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Computational Methods for Quantitative Risk Assessment at Geologic Carbon Storage Sites

The National Energy Technology Laboratory currently has an educational opportunity for a postgraduate researcher to explore computational and data-driven methods and tools for quantitative risk assessment at geologic carbon storage sites.

The U.S. DOE of Fossil Energy’s NRAP is a multi-year, collaborative research effort that focused on developing the scientific basis, computational tools, and methods for risk management and uncertainty reduction at GCS sites, undertaken by Lawrence Berkeley National Laboratory (LBNL), Lawrence Livermore National Laboratory (LLNL), Los Alamos National Laboratory (LANL), National Energy Technology Laboratory (NETL), and Pacific Northwest National Laboratory (PNNL). NRAP’s approach to quantifying GCS subsurface environmental risk relies on stochastic modeling to forecast full system behavior of GCS sites, while considering site-specific uncertainty and variability. This full system considers not only the primary storage reservoir but also potential unintended migration pathways (wells, boreholes, faults, fractures) and receptors of concern (groundwater aquifers and the atmosphere). Various computational approaches are used to enable rapid and credible characterization of important system attributes and behavior over time. These approaches are used to describe performance and assess subsurface environmental risk in the context of important system uncertainty and natural variability; they can be applied to constrain critical uncertainties, to improve understanding of likely site behavior, and support decision-making. More details about the NRAP project and research products (computational tools, recommended practices, community datasets, and application case studies) can be found on the NRAP project website:

The learning objectives and goals for this opportunity include
  • Improving technical writing and oral presentation skills
  • Gaining experience in collaborative research with large, multi-organization, interdisciplinary collaboration teams
  • Gaining perspective on career opportunities in energy and environmental science/engineering, with particular exposure to geologic and environmental -related fields
  • Learning state-of-art methods and approaches for various aspects of quantitative risk assessment/risk management for engineered geologic systems, methods and approaches for team-based research code development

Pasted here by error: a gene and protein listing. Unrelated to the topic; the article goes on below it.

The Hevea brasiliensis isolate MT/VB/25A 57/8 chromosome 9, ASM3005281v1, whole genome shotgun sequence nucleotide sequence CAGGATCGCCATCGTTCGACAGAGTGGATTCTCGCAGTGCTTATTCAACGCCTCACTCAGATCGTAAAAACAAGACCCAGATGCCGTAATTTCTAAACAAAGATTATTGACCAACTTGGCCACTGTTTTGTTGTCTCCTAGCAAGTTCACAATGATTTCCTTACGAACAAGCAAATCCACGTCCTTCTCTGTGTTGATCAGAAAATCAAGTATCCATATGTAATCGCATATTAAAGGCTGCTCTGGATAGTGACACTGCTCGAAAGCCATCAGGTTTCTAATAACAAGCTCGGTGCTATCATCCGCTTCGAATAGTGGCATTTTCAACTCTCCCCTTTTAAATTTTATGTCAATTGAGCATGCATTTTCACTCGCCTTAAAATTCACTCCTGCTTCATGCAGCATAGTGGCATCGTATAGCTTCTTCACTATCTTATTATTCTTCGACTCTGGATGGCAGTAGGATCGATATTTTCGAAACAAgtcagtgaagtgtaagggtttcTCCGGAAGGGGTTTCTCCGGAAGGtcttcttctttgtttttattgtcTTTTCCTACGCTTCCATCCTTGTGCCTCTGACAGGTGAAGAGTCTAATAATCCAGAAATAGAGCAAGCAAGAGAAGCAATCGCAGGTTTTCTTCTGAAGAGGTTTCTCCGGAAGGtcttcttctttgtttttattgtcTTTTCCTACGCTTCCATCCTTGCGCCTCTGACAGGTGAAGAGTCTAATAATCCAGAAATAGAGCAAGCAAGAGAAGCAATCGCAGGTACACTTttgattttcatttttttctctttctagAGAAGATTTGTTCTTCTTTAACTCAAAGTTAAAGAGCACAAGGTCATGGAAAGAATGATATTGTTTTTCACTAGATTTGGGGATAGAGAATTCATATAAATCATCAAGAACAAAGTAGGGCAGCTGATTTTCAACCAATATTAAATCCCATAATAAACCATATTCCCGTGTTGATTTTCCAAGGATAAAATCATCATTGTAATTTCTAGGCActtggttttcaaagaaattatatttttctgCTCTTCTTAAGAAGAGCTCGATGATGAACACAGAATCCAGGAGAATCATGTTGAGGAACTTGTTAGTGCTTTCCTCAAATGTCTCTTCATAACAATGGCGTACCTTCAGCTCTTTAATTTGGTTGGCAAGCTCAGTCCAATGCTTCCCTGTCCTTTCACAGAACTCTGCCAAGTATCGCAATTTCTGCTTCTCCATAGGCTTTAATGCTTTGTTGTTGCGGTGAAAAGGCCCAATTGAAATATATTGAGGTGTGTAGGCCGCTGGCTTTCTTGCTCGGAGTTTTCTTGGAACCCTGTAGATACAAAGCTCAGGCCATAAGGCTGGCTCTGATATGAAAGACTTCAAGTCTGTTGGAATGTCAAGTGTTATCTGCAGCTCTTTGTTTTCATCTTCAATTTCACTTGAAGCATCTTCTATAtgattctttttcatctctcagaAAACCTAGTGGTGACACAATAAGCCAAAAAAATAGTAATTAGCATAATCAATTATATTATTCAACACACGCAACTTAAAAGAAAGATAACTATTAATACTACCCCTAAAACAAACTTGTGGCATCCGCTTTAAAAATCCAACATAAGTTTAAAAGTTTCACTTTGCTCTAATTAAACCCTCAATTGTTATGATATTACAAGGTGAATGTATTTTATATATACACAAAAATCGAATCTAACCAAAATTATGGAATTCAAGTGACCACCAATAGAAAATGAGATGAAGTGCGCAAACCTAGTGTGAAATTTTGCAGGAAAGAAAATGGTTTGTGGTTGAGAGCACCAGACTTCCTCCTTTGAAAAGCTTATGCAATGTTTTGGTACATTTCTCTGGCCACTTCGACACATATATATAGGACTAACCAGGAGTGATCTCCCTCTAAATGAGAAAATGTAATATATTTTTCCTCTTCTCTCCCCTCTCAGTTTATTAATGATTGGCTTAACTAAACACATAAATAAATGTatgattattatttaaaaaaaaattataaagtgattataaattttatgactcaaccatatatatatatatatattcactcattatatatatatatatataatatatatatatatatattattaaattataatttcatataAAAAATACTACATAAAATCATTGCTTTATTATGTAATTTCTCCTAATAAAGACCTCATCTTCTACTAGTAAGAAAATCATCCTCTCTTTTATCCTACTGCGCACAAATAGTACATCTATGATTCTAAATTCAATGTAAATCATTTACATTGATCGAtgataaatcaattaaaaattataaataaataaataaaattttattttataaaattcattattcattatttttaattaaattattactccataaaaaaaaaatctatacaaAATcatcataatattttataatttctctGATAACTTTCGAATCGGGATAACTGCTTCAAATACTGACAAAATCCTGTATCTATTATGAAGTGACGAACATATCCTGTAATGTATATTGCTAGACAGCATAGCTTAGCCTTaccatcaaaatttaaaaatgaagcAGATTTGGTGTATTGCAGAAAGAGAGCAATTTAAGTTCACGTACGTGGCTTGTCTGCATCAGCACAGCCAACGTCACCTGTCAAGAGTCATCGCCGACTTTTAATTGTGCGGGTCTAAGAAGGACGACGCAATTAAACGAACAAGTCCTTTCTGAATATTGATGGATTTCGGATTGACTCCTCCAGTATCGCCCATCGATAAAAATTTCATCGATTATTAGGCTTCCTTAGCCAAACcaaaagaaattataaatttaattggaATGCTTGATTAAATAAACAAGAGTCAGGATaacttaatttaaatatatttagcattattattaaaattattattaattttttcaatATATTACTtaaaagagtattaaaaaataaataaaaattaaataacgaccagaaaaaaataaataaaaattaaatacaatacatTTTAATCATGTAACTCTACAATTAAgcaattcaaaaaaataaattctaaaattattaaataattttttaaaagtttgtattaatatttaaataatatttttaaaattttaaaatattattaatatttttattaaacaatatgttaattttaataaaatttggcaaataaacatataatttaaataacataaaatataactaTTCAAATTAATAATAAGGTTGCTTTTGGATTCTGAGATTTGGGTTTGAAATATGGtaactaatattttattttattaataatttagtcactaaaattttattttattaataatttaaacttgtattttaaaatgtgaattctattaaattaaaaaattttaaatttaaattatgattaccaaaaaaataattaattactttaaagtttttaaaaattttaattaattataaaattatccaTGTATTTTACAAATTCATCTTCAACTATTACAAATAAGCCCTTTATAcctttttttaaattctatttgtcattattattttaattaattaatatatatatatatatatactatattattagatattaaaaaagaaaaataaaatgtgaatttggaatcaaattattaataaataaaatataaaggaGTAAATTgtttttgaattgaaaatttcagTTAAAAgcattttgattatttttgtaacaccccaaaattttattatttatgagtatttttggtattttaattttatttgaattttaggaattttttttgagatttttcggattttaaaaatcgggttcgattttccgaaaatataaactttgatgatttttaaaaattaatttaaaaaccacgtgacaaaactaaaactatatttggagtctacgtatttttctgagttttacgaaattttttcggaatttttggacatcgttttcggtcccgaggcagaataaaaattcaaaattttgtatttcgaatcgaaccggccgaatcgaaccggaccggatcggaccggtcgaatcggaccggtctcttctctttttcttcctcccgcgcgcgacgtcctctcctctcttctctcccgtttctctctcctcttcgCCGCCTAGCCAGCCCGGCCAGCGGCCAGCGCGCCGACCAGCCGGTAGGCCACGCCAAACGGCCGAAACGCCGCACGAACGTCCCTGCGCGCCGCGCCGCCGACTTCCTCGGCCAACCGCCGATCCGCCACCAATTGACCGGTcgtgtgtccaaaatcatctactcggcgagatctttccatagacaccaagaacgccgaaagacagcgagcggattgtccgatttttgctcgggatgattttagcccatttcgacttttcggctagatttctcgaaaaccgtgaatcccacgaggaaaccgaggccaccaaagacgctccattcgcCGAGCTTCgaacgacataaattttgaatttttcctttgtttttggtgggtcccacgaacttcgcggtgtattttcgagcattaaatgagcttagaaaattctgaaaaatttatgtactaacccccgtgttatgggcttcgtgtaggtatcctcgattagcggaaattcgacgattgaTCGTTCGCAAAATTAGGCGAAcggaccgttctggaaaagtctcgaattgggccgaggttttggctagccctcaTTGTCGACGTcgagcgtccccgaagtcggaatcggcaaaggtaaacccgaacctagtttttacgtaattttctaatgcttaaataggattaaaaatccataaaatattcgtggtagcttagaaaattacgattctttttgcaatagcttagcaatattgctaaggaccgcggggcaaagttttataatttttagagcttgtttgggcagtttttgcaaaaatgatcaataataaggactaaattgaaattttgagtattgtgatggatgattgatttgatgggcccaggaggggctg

• Gaining perspective on geologic carbon storage technology research front, key challenges, and stakeholder perspectives
Peer-reviewed publication is strongly encouraged and will be supported by the mentor and other collaborators, as it as seen as an important step for emerging researchers to establish themselves and contribute to the advancement of the state-of-understanding in their field of endeavor. It is not, however, a requirement for this opportunity.

To be eligible, you must have received a Master's degree within the last three years or a doctoral degree within the last five years.
Prospective research associates who will benefit most from this research opportunity will have some formalized training, practical knowledge, and/or experience in some of the following areas:
  • Strong affinity for multi-disciplinary collaboration on complex research topics in the area of geologic and environmental systems
  • General understanding of the key features, events, and processes that impact technical performance and environmental risks of complex engineered geologic systems (e.g., geologic carbon storage, oil and gas production, well integrity, groundwater system response to perturbation, fracture and fault dynamics, etc.) 
  • Some knowledge of concepts an computational tools/approaches for numerical simulation of fluid flow in porous and fractured media
  • skills with research code development and application
  • Familiarity with concepts and practical application of direct and indirect (geophysical) monitoring technologies and interpretation/inversion approaches
  • Knowledge of methods for quantitative risk assessment, Monte-Carlo-type simulation, uncertainty quantification and reduction
  • Familiarity or specialized knowledge and experience with reduced order model development, machine learning/data analytics
It is recognized that not all applicants will have knowledge and experience in all of these areas. This fellowship will provide opportunity for exposure to/interaction with technical experts in several of these areas.

Stipend rate offered will depend on terminal degree (Master's degree, Doctoral degree).
Start and end dates of the appointment are flexible, and will depend on the student/graduate's graduation date (degree must be completed before the appointment can begin) and availability of project funding.